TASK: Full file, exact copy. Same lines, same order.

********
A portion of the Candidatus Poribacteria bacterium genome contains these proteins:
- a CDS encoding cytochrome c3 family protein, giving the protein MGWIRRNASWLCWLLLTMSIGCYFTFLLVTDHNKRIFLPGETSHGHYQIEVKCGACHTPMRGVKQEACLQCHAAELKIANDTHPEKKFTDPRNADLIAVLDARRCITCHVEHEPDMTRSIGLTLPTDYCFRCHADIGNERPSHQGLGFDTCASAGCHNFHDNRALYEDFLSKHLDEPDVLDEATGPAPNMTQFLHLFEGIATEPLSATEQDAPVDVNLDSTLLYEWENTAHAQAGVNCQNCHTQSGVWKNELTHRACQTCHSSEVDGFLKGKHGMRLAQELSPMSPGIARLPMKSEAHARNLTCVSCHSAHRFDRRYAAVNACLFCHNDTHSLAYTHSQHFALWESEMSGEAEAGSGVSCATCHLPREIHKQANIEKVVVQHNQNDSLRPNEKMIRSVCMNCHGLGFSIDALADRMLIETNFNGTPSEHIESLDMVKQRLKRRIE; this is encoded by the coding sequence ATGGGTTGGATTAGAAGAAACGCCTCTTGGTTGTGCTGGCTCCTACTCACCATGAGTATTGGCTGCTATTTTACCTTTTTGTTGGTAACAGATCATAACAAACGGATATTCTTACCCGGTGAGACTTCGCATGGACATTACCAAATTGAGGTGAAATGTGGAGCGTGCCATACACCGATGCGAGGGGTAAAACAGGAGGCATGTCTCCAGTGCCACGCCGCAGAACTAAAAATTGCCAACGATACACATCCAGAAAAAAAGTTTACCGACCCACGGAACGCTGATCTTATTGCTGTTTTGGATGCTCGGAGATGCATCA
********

A portion of the Candidatus Poribacteria bacterium genome contains these proteins:
- a CDS encoding cytochrome c3 family protein, giving the protein MGWIRRNASWLCWLLLTMSIGCYFTFLLVTDHNKRIFLPGETSHGHYQIEVKCGACHTPMRGVKQEACLQCHAAELKIANDTHPEKKFTDPRNADLIAVLDARRCITCHVEHEPDMTRSIGLTLPTDYCFRCHADIGNERPSHQGLGFDTCASAGCHNFHDNRALYEDFLSKHLDEPDVLDEATGPAPNMTQFLHLFEGIATEPLSATEQDAPVDVNLDSTLLYEWENTAHAQAGVNCQNCHTQSGVWKNELTHRACQTCHSSEVDGFLKGKHGMRLAQELSPMSPGIARLPMKSEAHARNLTCVSCHSAHRFDRRYAAVNACLFCHNDTHSLAYTHSQHFALWESEMSGEAEAGSGVSCATCHLPREIHKQANIEKVVVQHNQNDSLRPNEKMIRSVCMNCHGLGFSIDALADRMLIETNFNGTPSEHIESLDMVKQRLKRRIE; this is encoded by the coding sequence ATGGGTTGGATTAGAAGAAACGCCTCTTGGTTGTGCTGGCTCCTACTCACCATGAGTATTGGCTGCTATTTTACCTTTTTGTTGGTAACAGATCATAACAAACGGATATTCTTACCCGGTGAGACTTCGCATGGACATTACCAAATTGAGGTGAAATGTGGAGCGTGCCATACACCGATGCGAGGGGTAAAACAGGAGGCATGTCTCCAGTGCCACGCCGCAGAACTAAAAATTGCCAACGATACACATCCAGAAAAAAAGTTTACCGACCCACGGAACGCTGATCTTATTGCTGTTTTGGATGCTCGGAGATGCATCA